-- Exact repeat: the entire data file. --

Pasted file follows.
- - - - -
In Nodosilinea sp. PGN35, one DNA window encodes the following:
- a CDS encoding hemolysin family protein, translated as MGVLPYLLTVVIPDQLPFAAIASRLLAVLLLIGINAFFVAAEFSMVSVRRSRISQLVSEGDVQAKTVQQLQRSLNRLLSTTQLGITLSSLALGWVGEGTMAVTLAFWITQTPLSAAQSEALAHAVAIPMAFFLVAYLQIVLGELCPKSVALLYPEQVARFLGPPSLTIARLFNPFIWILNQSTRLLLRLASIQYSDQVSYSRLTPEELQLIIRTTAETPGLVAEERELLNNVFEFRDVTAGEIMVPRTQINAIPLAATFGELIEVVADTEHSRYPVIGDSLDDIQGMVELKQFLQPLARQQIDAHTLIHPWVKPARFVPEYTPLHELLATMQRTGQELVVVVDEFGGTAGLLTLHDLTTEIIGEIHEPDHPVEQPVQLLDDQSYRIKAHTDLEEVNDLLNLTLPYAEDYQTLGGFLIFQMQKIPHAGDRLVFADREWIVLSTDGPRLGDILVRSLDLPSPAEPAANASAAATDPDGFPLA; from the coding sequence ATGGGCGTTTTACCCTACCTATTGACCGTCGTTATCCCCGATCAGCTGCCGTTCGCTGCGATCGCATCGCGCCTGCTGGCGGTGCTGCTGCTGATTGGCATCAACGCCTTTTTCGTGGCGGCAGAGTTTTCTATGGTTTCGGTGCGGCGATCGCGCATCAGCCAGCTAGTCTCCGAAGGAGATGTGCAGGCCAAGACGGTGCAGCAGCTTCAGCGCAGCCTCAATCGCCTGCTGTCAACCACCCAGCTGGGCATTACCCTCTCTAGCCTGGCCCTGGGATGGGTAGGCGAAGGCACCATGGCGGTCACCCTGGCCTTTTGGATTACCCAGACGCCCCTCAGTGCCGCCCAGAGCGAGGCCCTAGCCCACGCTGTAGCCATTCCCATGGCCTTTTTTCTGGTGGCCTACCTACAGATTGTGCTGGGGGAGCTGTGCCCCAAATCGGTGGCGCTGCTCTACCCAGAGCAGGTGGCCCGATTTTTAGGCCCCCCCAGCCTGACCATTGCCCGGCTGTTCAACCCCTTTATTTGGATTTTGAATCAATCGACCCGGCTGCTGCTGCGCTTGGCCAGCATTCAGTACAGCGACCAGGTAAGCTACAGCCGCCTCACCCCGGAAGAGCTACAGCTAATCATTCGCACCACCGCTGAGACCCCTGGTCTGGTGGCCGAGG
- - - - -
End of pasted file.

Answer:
In Nodosilinea sp. PGN35, one DNA window encodes the following:
- a CDS encoding hemolysin family protein, translated as MGVLPYLLTVVIPDQLPFAAIASRLLAVLLLIGINAFFVAAEFSMVSVRRSRISQLVSEGDVQAKTVQQLQRSLNRLLSTTQLGITLSSLALGWVGEGTMAVTLAFWITQTPLSAAQSEALAHAVAIPMAFFLVAYLQIVLGELCPKSVALLYPEQVARFLGPPSLTIARLFNPFIWILNQSTRLLLRLASIQYSDQVSYSRLTPEELQLIIRTTAETPGLVAEERELLNNVFEFRDVTAGEIMVPRTQINAIPLAATFGELIEVVADTEHSRYPVIGDSLDDIQGMVELKQFLQPLARQQIDAHTLIHPWVKPARFVPEYTPLHELLATMQRTGQELVVVVDEFGGTAGLLTLHDLTTEIIGEIHEPDHPVEQPVQLLDDQSYRIKAHTDLEEVNDLLNLTLPYAEDYQTLGGFLIFQMQKIPHAGDRLVFADREWIVLSTDGPRLGDILVRSLDLPSPAEPAANASAAATDPDGFPLA; from the coding sequence ATGGGCGTTTTACCCTACCTATTGACCGTCGTTATCCCCGATCAGCTGCCGTTCGCTGCGATCGCATCGCGCCTGCTGGCGGTGCTGCTGCTGATTGGCATCAACGCCTTTTTCGTGGCGGCAGAGTTTTCTATGGTTTCGGTGCGGCGATCGCGCATCAGCCAGCTAGTCTCCGAAGGAGATGTGCAGGCCAAGACGGTGCAGCAGCTTCAGCGCAGCCTCAATCGCCTGCTGTCAACCACCCAGCTGGGCATTACCCTCTCTAGCCTGGCCCTGGGATGGGTAGGCGAAGGCACCATGGCGGTCACCCTGGCCTTTTGGATTACCCAGACGCCCCTCAGTGCCGCCCAGAGCGAGGCCCTAGCCCACGCTGTAGCCATTCCCATGGCCTTTTTTCTGGTGGCCTACCTACAGATTGTGCTGGGGGAGCTGTGCCCCAAATCGGTGGCGCTGCTCTACCCAGAGCAGGTGGCCCGATTTTTAGGCCCCCCCAGCCTGACCATTGCCCGGCTGTTCAACCCCTTTATTTGGATTTTGAATCAATCGACCCGGCTGCTGCTGCGCTTGGCCAGCATTCAGTACAGCGACCAGGTAAGCTACAGCCGCCTCACCCCGGAAGAGCTACAGCTAATCATTCGCACCACCGCTGAGACCCCTGGTCTGGTGGCCGAGG